Avoiding Junk Thought

“Our doubts are traitors and make us lose the good we oft might win, by fearing to attempt.” -William Shakespeare

If I were to ask you to imagine yourself growing an inoperable brain tumor, would you do it? Most of us would hesitate. Why? Because, deep down, we that our mind, or the way we think, can affect our body. 

And you would be right. Modern brain research, as well as quantum physics have discovered that the mind is a form of energy that can affect all the energy around it. For example, depending on how the physicist “looks” at energy it can appear as either a wave or a particle. No wonder quantum theory has often been referred to as “deep magic”. 

The point, however, is this: when you change the way you look at things, the things you look at change.

Wrong thinking or, what I like to refer to as “junk thought”, causes needless suffering and keeps us from living well. It is estimated that a person has about 40,000 thoughts per day. How much is junk?Junk thought comes in many forms. It appears as self-battering and self-bashing. It comes disguised as ‘objective thinking’ designed to mask our anxieties, doubts and fears. It comes as bravado, stubbornness and rage.

The thoughts that are hampering and hindering us sound so innocent! The reason they sound so innocent is that we ourselves have made them that way so that we won’t notice what’s really going on.

I don’t…

I can’t…

I’m not…

They have become “habits of mind”. They extend back to our childhoods. They grow and spread through our nervous systems, over our lifetime, fashioned by relationships, experiences, victories, disappointments. 

They are the mainstream of our mind patterns, and the challenge is to cut a tributary off this mainstream.

You can use the following three-step procedure to help re-program your thinking, and banish junk thought.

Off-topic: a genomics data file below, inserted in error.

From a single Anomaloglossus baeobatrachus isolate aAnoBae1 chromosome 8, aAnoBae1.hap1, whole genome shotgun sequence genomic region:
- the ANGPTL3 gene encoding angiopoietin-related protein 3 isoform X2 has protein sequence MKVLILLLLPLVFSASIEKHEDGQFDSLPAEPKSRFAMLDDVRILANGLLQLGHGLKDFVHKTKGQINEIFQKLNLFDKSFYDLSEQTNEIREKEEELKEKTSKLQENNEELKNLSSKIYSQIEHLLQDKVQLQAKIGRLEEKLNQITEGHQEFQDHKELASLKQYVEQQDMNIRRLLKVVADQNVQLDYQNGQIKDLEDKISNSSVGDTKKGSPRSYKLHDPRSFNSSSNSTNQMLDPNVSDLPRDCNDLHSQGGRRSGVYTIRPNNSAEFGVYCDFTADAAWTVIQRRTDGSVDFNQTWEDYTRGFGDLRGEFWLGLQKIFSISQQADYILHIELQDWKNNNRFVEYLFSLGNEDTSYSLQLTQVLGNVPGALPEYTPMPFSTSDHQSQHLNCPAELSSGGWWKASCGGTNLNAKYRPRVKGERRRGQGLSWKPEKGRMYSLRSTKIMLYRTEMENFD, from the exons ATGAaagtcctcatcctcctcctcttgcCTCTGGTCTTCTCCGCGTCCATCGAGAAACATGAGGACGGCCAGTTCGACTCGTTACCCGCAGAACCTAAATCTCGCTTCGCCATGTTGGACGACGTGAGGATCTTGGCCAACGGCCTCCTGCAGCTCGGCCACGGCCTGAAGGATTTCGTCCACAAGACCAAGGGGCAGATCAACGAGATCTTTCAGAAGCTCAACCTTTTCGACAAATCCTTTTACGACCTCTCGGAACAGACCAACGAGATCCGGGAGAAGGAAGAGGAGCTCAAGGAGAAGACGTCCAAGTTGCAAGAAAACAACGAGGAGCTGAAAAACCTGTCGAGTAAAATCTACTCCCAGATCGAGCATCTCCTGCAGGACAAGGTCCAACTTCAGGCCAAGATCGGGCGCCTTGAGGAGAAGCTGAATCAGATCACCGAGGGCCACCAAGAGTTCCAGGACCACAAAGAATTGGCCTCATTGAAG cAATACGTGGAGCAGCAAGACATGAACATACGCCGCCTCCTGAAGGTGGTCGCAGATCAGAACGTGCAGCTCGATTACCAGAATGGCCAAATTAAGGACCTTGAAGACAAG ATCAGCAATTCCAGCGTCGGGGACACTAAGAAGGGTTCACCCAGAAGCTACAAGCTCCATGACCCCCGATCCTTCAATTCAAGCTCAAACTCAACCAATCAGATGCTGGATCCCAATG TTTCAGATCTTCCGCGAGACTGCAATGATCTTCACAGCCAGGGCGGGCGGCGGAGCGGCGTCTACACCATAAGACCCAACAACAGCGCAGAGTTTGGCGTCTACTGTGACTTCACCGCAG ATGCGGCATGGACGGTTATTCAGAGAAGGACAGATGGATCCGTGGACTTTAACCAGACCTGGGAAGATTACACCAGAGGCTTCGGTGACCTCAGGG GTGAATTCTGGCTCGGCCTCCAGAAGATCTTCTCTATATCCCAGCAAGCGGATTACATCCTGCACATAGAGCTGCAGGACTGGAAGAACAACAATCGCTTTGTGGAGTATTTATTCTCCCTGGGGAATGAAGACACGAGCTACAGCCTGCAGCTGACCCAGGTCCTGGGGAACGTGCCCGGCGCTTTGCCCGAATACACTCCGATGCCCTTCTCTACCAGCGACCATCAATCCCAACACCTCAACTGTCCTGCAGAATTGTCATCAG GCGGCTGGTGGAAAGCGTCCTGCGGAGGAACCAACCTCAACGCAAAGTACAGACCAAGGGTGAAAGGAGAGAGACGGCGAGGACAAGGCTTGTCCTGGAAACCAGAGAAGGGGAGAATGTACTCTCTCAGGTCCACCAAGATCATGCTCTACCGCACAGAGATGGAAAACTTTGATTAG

First, identify those thoughts not serving you.This means growing aware of your linguistic tricks and understanding what your self-talk actually signifies. Sometimes personal counseling or coaching helps this step along.

Second, dispute those self-sabotaging thoughts.Our self-statements are often dodges, games, excuses, and defensive maneuvers, and it takes practice and courage to see them for what they are. You say – silently or out loud – “No, I don’t buy that!” 

Third, substitute new, useful thought.These thoughts can take the form of an affirmation. Affirmations can serve as substitutes for our characteristically negative junk-talk.

Let’s play out the steps in three brief scenarios.

Scene 1 

Junk thought: “I can’t possibly write before breakfast; my rumbling stomach would distract me.”

Dispute: “Wow, what a wonderful excuse!”

New thought: “I can write any time – morning, noon or night.”

Scene 2

Junk thought: “I don’t have the data analytics skills for this opportunity.”

Dispute: “I just haven’t been willing to put in the practice.“

New thought: “As hard as it is, putting in just an hour a day practice will help me get closer to this opportunity.”

Scene 3

Junk thought: “I’m not sure I can handle the interview for this position.”

Dispute: “You just haven’t rehearsed enough”

New thought: “I’ll contact a friend and do some mock interviews to get become ready.”

It can really be that simple. What you’re doing in these situations is re-programmingyour thinking with new possibilities. As Joseph Chilton Pearce wrote, “We live in a web of ideas, a fabric of our own making.” Making.See this as a new chance to make, to create.

The energy we put into our inner thoughts affects the outer life we see and achieve. Call it “intention”, “visualization”, or “the law of attraction” – it all adds up to actively using your imagination to fight off the junk and compose the kind of life you desire.

Peter Spellman is a career transition specialist helping people discover and develop their next calling. Find him at nextcalling.org.